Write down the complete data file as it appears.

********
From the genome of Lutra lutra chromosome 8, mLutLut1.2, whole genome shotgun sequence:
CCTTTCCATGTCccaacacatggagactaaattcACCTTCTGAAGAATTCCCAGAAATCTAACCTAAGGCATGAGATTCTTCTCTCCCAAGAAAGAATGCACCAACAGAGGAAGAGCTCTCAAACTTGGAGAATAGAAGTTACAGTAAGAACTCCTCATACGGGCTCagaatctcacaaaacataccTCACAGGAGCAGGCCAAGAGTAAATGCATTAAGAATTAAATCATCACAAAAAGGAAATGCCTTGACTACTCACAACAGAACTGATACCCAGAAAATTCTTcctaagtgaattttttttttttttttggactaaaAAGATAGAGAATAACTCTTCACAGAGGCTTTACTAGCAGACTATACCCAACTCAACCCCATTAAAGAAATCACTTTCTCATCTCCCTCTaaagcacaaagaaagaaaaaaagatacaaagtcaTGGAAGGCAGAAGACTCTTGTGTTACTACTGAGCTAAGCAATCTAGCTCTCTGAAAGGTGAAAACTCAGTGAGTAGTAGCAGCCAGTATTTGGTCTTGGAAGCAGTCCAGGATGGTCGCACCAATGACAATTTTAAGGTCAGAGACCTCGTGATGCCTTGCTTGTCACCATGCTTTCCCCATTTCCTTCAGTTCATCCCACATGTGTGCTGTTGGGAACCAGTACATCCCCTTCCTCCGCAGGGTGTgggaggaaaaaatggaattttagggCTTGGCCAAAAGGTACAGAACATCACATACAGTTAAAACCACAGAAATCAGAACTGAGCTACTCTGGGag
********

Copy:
From the genome of Lutra lutra chromosome 8, mLutLut1.2, whole genome shotgun sequence:
CCTTTCCATGTCccaacacatggagactaaattcACCTTCTGAAGAATTCCCAGAAATCTAACCTAAGGCATGAGATTCTTCTCTCCCAAGAAAGAATGCACCAACAGAGGAAGAGCTCTCAAACTTGGAGAATAGAAGTTACAGTAAGAACTCCTCATACGGGCTCagaatctcacaaaacataccTCACAGGAGCAGGCCAAGAGTAAATGCATTAAGAATTAAATCATCACAAAAAGGAAATGCCTTGACTACTCACAACAGAACTGATACCCAGAAAATTCTTcctaagtgaattttttttttttttttggactaaaAAGATAGAGAATAACTCTTCACAGAGGCTTTACTAGCAGACTATACCCAACTCAACCCCATTAAAGAAATCACTTTCTCATCTCCCTCTaaagcacaaagaaagaaaaaaagatacaaagtcaTGGAAGGCAGAAGACTCTTGTGTTACTACTGAGCTAAGCAATCTAGCTCTCTGAAAGGTGAAAACTCAGTGAGTAGTAGCAGCCAGTATTTGGTCTTGGAAGCAGTCCAGGATGGTCGCACCAATGACAATTTTAAGGTCAGAGACCTCGTGATGCCTTGCTTGTCACCATGCTTTCCCCATTTCCTTCAGTTCATCCCACATGTGTGCTGTTGGGAACCAGTACATCCCCTTCCTCCGCAGGGTGTgggaggaaaaaatggaattttagggCTTGGCCAAAAGGTACAGAACATCACATACAGTTAAAACCACAGAAATCAGAACTGAGCTACTCTGGGag